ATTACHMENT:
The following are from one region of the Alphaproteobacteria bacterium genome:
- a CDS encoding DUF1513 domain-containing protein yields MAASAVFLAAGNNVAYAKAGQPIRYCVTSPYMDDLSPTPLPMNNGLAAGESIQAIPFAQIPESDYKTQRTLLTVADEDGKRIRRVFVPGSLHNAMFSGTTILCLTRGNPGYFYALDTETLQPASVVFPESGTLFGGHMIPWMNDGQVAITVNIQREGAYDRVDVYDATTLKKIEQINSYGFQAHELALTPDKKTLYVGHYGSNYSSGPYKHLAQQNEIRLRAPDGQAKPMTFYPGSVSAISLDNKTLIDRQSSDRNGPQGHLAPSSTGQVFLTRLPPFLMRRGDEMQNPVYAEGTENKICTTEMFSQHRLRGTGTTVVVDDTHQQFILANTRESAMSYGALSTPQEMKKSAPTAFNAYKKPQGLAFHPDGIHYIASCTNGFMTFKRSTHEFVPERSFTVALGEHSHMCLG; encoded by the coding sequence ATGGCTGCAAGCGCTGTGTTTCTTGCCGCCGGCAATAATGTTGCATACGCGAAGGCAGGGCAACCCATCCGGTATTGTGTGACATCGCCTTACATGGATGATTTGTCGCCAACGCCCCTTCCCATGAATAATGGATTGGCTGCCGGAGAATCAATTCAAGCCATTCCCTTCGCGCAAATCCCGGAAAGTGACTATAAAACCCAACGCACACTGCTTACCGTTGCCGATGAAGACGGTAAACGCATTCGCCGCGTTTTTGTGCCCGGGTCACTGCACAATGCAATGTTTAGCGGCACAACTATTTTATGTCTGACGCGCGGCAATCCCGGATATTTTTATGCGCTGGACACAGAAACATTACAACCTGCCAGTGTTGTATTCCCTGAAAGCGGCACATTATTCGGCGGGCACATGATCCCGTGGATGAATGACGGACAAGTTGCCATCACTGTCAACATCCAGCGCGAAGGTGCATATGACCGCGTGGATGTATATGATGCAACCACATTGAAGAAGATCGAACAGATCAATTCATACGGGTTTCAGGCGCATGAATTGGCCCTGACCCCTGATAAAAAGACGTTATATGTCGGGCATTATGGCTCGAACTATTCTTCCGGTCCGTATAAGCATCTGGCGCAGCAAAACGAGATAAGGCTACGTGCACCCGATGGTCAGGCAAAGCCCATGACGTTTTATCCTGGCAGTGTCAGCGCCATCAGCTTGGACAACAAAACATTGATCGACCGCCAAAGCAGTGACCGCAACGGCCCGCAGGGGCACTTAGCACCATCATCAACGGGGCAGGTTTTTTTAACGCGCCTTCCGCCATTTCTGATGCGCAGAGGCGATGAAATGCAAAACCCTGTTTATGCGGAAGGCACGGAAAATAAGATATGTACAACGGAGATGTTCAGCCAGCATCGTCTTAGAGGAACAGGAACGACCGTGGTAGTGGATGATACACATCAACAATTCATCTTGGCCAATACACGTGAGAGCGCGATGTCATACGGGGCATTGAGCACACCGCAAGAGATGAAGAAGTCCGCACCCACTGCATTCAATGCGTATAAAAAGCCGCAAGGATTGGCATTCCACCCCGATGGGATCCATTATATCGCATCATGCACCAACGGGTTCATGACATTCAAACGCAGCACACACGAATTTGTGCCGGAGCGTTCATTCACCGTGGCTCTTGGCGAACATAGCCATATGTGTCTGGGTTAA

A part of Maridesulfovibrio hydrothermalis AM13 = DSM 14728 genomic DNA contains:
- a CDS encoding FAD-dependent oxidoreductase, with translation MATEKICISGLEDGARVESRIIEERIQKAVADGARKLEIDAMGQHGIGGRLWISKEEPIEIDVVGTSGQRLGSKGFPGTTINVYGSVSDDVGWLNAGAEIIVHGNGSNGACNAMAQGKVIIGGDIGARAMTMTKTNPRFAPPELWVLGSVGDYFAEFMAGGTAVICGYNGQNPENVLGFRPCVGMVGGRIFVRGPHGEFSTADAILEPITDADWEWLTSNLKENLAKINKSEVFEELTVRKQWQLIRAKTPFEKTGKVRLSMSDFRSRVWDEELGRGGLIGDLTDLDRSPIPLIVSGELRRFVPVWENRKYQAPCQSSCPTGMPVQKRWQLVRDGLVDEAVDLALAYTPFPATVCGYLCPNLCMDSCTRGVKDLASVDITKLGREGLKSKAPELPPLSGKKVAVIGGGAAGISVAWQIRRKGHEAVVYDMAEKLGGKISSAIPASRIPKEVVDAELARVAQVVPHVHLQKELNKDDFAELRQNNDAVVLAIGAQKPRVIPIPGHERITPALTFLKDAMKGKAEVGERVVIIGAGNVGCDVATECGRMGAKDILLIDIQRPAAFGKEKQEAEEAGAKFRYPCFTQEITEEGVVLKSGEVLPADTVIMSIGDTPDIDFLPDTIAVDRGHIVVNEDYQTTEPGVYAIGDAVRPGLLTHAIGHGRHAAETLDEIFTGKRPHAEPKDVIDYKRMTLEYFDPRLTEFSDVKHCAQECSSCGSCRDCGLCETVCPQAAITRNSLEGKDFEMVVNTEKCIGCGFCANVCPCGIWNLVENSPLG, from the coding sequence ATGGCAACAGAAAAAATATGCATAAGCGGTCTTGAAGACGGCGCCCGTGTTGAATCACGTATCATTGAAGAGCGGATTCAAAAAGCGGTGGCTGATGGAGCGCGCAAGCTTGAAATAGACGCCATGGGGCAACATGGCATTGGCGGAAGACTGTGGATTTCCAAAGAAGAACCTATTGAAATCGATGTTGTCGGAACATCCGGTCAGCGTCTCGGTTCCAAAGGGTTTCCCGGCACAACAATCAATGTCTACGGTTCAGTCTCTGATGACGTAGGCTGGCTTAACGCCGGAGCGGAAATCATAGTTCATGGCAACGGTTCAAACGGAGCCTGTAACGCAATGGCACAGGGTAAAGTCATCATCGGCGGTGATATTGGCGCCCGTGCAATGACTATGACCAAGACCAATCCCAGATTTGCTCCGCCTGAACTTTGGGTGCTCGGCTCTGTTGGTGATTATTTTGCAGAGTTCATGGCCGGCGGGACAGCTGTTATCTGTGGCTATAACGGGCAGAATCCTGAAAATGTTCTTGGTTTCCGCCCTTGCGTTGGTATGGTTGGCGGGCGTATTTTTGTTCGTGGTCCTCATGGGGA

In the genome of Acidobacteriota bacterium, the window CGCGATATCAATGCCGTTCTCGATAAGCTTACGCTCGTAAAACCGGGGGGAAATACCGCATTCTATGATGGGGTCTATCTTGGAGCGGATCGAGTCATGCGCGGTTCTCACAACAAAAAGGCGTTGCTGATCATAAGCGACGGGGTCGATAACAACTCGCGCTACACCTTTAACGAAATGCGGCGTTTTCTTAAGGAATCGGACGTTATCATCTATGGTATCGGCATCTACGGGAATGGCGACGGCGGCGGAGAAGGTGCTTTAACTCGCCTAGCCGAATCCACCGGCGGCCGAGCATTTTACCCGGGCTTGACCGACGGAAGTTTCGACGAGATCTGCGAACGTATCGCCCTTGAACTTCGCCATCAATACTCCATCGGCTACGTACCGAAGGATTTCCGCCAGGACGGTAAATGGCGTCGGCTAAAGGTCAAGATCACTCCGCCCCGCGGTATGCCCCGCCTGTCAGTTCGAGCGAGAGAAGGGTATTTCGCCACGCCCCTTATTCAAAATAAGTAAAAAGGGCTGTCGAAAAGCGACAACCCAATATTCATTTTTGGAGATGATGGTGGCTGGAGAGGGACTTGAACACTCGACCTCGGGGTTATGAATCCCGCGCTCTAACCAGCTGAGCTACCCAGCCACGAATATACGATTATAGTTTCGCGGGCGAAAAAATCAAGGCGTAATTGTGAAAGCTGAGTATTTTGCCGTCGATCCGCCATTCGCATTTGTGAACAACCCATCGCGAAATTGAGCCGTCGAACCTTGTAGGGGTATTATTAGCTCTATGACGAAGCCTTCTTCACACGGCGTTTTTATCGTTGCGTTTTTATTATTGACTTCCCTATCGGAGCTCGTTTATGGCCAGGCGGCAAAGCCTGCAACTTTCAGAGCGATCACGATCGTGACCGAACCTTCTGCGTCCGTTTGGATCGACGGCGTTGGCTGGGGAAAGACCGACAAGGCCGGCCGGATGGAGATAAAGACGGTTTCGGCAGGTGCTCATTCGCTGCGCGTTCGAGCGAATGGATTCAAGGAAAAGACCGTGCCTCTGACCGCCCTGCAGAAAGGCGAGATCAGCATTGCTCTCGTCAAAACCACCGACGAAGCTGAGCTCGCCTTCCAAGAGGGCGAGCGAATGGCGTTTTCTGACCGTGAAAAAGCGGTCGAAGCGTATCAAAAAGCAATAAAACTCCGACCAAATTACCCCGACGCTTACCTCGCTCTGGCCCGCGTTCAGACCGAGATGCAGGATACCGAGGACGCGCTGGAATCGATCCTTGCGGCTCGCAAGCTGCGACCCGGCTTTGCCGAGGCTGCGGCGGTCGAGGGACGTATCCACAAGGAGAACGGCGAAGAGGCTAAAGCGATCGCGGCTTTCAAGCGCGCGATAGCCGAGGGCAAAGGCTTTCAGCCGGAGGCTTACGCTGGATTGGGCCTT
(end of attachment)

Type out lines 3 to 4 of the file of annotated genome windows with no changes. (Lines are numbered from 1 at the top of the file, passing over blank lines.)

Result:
A part of Maridesulfovibrio hydrothermalis AM13 = DSM 14728 genomic DNA contains:
- a CDS encoding FAD-dependent oxidoreductase, with translation MATEKICISGLEDGARVESRIIEERIQKAVADGARKLEIDAMGQHGIGGRLWISKEEPIEIDVVGTSGQRLGSKGFPGTTINVYGSVSDDVGWLNAGAEIIVHGNGSNGACNAMAQGKVIIGGDIGARAMTMTKTNPRFAPPELWVLGSVGDYFAEFMAGGTAVICGYNGQNPENVLGFRPCVGMVGGRIFVRGPHGEFSTADAILEPITDADWEWLTSNLKENLAKINKSEVFEELTVRKQWQLIRAKTPFEKTGKVRLSMSDFRSRVWDEELGRGGLIGDLTDLDRSPIPLIVSGELRRFVPVWENRKYQAPCQSSCPTGMPVQKRWQLVRDGLVDEAVDLALAYTPFPATVCGYLCPNLCMDSCTRGVKDLASVDITKLGREGLKSKAPELPPLSGKKVAVIGGGAAGISVAWQIRRKGHEAVVYDMAEKLGGKISSAIPASRIPKEVVDAELARVAQVVPHVHLQKELNKDDFAELRQNNDAVVLAIGAQKPRVIPIPGHERITPALTFLKDAMKGKAEVGERVVIIGAGNVGCDVATECGRMGAKDILLIDIQRPAAFGKEKQEAEEAGAKFRYPCFTQEITEEGVVLKSGEVLPADTVIMSIGDTPDIDFLPDTIAVDRGHIVVNEDYQTTEPGVYAIGDAVRPGLLTHAIGHGRHAAETLDEIFTGKRPHAEPKDVIDYKRMTLEYFDPRLTEFSDVKHCAQECSSCGSCRDCGLCETVCPQAAITRNSLEGKDFEMVVNTEKCIGCGFCANVCPCGIWNLVENSPLG, from the coding sequence ATGGCAACAGAAAAAATATGCATAAGCGGTCTTGAAGACGGCGCCCGTGTTGAATCACGTATCATTGAAGAGCGGATTCAAAAAGCGGTGGCTGATGGAGCGCGCAAGCTTGAAATAGACGCCATGGGGCAACATGGCATTGGCGGAAGACTGTGGATTTCCAAAGAAGAACCTATTGAAATCGATGTTGTCGGAACATCCGGTCAGCGTCTCGGTTCCAAAGGGTTTCCCGGCACAACAATCAATGTCTACGGTTCAGTCTCTGATGACGTAGGCTGGCTTAACGCCGGAGCGGAAATCATAGTTCATGGCAACGGTTCAAACGGAGCCTGTAACGCAATGGCACAGGGTAAAGTCATCATCGGCGGTGATATTGGCGCCCGTGCAATGACTATGACCAAGACCAATCCCAGATTTGCTCCGCCTGAACTTTGGGTGCTCGGCTCTGTTGGTGATTATTTTGCAGAGTTCATGGCCGGCGGGACAGCTGTTATCTGTGGCTATAACGGGCAGAATCCTGAAAATGTTCTTGGTTTCCGCCCTTGCGTTGGTATGGTTGGCGGGCGTATTTTTGTTCGTGGTCCTCATGGGGA